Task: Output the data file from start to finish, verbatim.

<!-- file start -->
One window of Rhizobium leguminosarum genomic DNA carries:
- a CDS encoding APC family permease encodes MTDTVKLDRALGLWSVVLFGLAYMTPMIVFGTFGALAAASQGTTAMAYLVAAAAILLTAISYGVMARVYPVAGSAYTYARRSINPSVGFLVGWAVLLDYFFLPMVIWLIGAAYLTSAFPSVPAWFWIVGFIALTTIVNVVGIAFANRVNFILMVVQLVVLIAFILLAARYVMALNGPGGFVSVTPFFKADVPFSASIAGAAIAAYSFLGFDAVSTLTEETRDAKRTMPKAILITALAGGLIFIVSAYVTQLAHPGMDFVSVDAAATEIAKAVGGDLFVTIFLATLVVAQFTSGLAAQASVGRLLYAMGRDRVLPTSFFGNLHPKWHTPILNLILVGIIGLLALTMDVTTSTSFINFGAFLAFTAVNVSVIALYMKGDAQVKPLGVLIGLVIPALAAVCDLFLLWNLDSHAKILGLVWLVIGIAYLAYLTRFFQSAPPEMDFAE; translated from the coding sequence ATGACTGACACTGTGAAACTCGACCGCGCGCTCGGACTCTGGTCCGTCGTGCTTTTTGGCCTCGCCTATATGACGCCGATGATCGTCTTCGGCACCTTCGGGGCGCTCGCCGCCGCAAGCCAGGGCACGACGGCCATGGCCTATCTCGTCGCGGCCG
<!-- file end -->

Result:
One window of Rhizobium leguminosarum genomic DNA carries:
- a CDS encoding APC family permease encodes MTDTVKLDRALGLWSVVLFGLAYMTPMIVFGTFGALAAASQGTTAMAYLVAAAAILLTAISYGVMARVYPVAGSAYTYARRSINPSVGFLVGWAVLLDYFFLPMVIWLIGAAYLTSAFPSVPAWFWIVGFIALTTIVNVVGIAFANRVNFILMVVQLVVLIAFILLAARYVMALNGPGGFVSVTPFFKADVPFSASIAGAAIAAYSFLGFDAVSTLTEETRDAKRTMPKAILITALAGGLIFIVSAYVTQLAHPGMDFVSVDAAATEIAKAVGGDLFVTIFLATLVVAQFTSGLAAQASVGRLLYAMGRDRVLPTSFFGNLHPKWHTPILNLILVGIIGLLALTMDVTTSTSFINFGAFLAFTAVNVSVIALYMKGDAQVKPLGVLIGLVIPALAAVCDLFLLWNLDSHAKILGLVWLVIGIAYLAYLTRFFQSAPPEMDFAE; translated from the coding sequence ATGACTGACACTGTGAAACTCGACCGCGCGCTCGGACTCTGGTCCGTCGTGCTTTTTGGCCTCGCCTATATGACGCCGATGATCGTCTTCGGCACCTTCGGGGCGCTCGCCGCCGCAAGCCAGGGCACGACGGCCATGGCCTATCTCGTCGCGGCCG